Yikes, take it easy their George Carlin loll, but I agree and understand your point though. People need to get real and cut the crap. Let’s love each other for f**k sake and help each other out! This world is awful because of us humans

  15. Anonymous says:

    We are pulling our child out of triple c, as soon as possible.
    We should have done it sooner, as most of his friends have been moved elsewhere in the last 18 months too.
    Senior leadership have been treating the children as a congregation more than as students for a while. Religion has become more important to some in leadership than education.
    Very very disappointed.

    • Anonymous says:

      Dear Writer,

      I’m sorry you feel this way but good luck to your child as I am sure you are an expat anyway. Please tell all your expat friends to not register their kids for Triple C School because they can’t get their kids into any other school because of long waiting lists. Shame on you and them for using Triple C school as a hub while waiting for your child to get into another school. Oh by the way, Triple C School has produced many good students and citizens of the Cayman Islands with very good education. Just ask Mr. Samuel Rose who has a very good job and very well respected Civil Servant of our Cayman Islands Government.

      • Anonymous says:

        I wouldnt be surprise if you are a member of Triple C. You just spewing pure shit and not focusing on improving at all. That’s why your school is so shitty and failing. At this point just cut and paste your school somewhere else away from Cayman loll.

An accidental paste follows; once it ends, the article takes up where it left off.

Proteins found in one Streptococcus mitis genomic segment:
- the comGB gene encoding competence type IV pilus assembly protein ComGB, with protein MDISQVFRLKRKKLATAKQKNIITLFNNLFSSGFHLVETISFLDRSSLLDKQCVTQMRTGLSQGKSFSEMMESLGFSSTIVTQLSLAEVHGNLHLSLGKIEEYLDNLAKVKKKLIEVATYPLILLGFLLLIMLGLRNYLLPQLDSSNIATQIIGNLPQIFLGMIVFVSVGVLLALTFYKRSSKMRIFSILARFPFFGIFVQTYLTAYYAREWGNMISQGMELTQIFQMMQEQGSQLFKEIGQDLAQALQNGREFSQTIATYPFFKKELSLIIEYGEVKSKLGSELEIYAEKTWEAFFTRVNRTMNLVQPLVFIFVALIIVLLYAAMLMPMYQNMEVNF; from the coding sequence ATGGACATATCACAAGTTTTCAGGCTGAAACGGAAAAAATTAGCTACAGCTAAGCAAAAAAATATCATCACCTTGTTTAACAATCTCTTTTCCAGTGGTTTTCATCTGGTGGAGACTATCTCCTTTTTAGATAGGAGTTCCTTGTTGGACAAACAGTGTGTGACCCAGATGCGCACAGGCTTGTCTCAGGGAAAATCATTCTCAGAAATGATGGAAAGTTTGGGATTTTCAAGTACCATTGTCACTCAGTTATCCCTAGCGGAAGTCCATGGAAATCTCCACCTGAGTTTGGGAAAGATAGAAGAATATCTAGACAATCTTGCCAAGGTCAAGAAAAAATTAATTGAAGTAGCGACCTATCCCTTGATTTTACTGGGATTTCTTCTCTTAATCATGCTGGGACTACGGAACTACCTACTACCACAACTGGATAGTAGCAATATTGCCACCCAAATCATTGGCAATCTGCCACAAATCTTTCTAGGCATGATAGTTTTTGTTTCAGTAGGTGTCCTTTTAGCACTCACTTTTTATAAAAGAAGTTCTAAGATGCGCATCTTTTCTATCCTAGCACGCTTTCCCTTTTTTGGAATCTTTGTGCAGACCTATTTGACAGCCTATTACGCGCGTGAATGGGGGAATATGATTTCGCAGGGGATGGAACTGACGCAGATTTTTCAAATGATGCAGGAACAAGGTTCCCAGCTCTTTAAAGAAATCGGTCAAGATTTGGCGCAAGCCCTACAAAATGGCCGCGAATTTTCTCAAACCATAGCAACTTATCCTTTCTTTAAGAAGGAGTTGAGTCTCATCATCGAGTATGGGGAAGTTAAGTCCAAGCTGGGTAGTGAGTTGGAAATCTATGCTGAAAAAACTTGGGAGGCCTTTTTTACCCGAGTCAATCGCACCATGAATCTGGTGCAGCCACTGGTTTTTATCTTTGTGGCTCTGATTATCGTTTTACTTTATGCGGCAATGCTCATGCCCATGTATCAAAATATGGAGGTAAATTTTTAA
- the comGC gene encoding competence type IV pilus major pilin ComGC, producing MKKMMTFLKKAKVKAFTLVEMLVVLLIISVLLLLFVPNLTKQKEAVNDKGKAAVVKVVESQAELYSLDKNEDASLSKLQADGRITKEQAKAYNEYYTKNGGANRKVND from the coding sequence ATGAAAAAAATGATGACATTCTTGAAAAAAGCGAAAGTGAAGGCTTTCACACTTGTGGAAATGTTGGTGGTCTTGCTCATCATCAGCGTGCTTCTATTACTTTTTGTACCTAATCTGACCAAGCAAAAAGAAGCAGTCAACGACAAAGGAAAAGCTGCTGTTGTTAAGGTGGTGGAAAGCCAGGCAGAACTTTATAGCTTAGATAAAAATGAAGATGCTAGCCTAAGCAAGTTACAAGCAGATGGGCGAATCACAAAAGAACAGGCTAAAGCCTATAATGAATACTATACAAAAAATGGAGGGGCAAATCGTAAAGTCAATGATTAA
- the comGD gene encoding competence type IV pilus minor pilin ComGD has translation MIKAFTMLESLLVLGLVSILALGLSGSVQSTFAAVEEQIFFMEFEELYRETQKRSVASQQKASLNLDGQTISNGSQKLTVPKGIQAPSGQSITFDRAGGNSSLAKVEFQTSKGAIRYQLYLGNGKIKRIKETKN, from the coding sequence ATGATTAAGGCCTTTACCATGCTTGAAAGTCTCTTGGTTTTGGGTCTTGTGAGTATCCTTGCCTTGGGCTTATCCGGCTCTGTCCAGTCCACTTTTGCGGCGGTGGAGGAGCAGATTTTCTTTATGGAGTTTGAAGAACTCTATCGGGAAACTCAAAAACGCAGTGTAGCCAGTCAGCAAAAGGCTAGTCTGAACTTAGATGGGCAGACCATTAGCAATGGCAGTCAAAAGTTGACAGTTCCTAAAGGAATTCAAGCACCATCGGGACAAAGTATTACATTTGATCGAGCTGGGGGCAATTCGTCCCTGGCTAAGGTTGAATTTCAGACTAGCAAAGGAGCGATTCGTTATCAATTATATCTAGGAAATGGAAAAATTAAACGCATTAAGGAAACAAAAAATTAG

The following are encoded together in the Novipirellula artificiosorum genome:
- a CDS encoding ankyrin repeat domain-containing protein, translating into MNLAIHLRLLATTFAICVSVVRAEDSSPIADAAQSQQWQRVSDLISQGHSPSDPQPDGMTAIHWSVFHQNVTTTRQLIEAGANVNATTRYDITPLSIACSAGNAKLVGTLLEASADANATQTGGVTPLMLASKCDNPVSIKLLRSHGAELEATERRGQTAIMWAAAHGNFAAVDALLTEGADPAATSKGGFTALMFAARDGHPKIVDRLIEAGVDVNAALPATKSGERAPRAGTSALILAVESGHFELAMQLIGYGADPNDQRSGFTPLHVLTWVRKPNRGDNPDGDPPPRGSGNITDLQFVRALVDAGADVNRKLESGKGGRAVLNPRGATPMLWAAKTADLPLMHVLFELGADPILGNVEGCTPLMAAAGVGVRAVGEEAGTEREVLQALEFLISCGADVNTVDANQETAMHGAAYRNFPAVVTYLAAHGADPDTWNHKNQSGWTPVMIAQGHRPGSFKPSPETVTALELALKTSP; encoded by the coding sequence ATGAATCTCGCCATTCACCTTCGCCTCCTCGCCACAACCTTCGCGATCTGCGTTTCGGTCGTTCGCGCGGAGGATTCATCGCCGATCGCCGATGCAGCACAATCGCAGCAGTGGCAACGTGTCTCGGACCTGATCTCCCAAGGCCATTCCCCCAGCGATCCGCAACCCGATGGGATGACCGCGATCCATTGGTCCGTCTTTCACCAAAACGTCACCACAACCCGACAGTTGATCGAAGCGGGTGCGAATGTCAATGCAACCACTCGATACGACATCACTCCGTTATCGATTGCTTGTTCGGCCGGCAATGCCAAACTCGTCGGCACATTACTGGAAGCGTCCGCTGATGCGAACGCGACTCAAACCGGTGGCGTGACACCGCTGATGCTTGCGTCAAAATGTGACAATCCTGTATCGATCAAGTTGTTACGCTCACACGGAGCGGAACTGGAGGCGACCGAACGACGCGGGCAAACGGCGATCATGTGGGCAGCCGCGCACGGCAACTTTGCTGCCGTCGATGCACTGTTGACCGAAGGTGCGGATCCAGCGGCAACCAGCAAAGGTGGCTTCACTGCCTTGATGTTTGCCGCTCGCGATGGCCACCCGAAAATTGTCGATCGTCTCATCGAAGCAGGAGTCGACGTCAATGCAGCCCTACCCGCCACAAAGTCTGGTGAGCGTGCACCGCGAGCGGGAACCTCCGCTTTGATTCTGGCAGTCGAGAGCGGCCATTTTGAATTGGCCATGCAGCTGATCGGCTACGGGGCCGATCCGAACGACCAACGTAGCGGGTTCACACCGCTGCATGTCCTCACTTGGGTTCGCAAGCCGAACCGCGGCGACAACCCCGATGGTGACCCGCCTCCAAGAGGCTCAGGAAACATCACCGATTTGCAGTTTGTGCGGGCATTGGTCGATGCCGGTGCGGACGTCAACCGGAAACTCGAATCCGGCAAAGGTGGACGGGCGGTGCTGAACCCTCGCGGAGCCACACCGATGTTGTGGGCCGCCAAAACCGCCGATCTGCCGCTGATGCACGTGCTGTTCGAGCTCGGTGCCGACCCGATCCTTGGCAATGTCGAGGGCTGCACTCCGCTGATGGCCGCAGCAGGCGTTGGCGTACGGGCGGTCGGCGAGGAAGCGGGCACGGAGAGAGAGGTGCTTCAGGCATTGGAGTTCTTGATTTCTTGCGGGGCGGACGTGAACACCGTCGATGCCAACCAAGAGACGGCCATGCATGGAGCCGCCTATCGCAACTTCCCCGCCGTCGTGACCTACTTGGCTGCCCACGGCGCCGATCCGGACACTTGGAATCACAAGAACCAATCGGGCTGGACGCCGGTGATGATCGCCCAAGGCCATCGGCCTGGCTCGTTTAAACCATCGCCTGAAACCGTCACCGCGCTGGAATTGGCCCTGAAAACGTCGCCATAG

16. Anonymous says:

    What did you expect ?
    Religion is the opposite of education.
    Duh…

  17. Anonymous says:

    As a Triple C School alumnus, it is very disappointing and disheartening to witness the disarray the school has declined into and its rapid fall from grace.

    Sadly, I cannot say that I am surprised given hearing of multiple poor accounts and the mismatched priorities of the most recent former principal.

    Triple C School was better than this.

    • Anonymous says:

      It never really was. Just never used to have inspections.

    • Anonymous says:

      No you’re wrong. Triple C was always a joke 25+ years ago when I was attending prep.

      • Anonymous says:

        Cayman Prep is traditionally Catholic.

        What exactly is your point?

        Can we be constructive about our future here? Just because the world is on fire does not mean you have to keep adding gasoline.

        • Anonymous says:

          Prep is traditionally Catholic? Errrr….no.

          Prep is part of the United Church of Jamaica and the Cayman Islands. Presbyterian/Methodist – i.e. Protestant, certainly not Catholic.

          You’re thinking of St. Ignatius which has had its own problems recently.

        • Anonymous says:

          Prep has ZERO to do with being Catholic.

          It has, however, always been a phenomenal school!

        • Anonymous says:

          Prep is Protestant, unless something has changed recently. St. Ignatius is Catholic.

        • Anonymous says: